“The Court Reporters also have agreed with each other and invited other competing court reporters to engage in conduct designed to increase the rates for court-reporting services in Louisiana and to frustrate national and regional firms in their efforts to market their services in Louisiana,” the lawsuit claims.
     Veritext says its business works by contracting with large-scale companies to provide “preferred provider engagements,” which result in lower prices and higher quality service.
     Veritext’s contracts also permit customers to reduce their own costs by eliminating their need to spend time identifying, contracting with, and monitoring numerous court reporting services, the lawsuit says.
     “Preferred provider arrangements also support a significant public interest and the administration of justice by reducing the high cost of litigation, mitigating the significant administrative costs which law firms are frequently required to absorb by their clients, and ensuring that deposition transcripts comply not only with state laws governing court reporting services but also federal privacy requirements under the Health Insurance Portability and Accountability Act of 1996 (“HIPAA”) and the Gramm-Leach Bliley Act, each as amended,” Veritext says.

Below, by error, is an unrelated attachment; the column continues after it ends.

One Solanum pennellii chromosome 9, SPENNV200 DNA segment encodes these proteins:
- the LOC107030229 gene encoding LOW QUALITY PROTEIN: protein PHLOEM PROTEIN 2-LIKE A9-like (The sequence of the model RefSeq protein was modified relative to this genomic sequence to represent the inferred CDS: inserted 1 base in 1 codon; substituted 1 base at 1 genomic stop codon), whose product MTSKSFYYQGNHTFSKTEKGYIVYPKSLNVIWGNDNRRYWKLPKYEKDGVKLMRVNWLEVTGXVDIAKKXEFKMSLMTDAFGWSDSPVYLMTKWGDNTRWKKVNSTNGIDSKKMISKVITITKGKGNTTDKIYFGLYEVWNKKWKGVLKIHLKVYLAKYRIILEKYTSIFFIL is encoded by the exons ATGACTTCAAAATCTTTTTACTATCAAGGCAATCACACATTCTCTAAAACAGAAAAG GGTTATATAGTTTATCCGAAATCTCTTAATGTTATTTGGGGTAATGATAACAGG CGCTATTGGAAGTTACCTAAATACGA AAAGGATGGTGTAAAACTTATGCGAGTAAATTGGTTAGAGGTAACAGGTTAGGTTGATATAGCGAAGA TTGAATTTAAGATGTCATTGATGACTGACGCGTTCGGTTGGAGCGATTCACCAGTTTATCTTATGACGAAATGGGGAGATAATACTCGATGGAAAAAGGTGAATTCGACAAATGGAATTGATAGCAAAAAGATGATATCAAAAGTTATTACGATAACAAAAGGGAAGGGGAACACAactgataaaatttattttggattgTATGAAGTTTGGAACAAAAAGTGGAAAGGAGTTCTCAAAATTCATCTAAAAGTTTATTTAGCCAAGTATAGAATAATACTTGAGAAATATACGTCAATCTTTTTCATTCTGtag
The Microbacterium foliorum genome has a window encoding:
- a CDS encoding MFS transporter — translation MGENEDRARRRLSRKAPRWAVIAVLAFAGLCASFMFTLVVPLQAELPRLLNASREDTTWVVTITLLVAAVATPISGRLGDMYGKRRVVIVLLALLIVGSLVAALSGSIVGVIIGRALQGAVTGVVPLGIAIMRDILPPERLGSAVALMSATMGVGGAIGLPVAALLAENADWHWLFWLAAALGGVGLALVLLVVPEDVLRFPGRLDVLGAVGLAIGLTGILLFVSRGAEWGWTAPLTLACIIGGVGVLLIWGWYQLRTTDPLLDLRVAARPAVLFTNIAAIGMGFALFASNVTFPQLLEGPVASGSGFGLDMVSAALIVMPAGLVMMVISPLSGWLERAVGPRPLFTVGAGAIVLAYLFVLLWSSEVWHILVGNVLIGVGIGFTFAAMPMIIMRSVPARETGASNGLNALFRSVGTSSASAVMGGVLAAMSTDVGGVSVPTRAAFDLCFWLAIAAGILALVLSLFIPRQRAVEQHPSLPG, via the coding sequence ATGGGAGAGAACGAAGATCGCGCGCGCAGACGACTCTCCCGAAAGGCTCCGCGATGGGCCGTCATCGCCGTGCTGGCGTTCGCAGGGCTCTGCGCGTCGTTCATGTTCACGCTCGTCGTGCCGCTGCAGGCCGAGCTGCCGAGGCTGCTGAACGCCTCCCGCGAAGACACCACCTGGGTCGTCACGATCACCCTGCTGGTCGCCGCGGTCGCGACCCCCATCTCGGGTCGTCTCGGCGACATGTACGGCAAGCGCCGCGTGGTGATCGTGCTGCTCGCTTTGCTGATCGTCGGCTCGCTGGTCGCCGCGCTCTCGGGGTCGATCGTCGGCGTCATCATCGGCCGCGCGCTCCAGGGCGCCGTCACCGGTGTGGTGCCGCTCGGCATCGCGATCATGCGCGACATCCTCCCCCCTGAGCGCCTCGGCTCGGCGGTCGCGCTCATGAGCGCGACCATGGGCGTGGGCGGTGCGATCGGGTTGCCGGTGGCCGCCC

According to the lawsuit, a 1995 rule from the Louisiana legislature bars court-reporting firms like Veritext from getting jobs in the state by stipulating that court reporters may not “contract” with anyone — i.e. companies like Veritext.
     In 2012 the board said it planned to enforce the contracting rule, and many court reporters subsequently shied away from contracting with companies like Veritext out of fear they would be stopped by the board.
     “Article 1434 exists for one reason” the complaint says, “to keep the rates charged by Louisiana court reporters artificially high and to stifle innovation in the court-reporting industry, thus depriving participants in Louisiana’s court system of the substantial cost savings achieved by contracts between Veritext and other court-reporting firms and their clients.”
     Veritext says it “has incurred financial losses in the form of revenue that it would have otherwise earned from customers who, as a result of the anticompetitive conduct, chose not to utilize the services offered by Veritext; higher costs associated with the artificially high fees Veritext incurred in contracting for court-reporting services in Louisiana; and expenses Veritext incurred responding to the actions of the Board.”
     Veritext’s lawsuit seeks compensatory damages as well as trebled damages for attorneys’ fees.
     The Board of Court Reporters are represented by David Marcello of New Orleans. Marcello did not immediately reply to a phoned request for comment Friday.
     Veritext is represented by Robert Bieck Jr. of Jones Walker in New Orleans.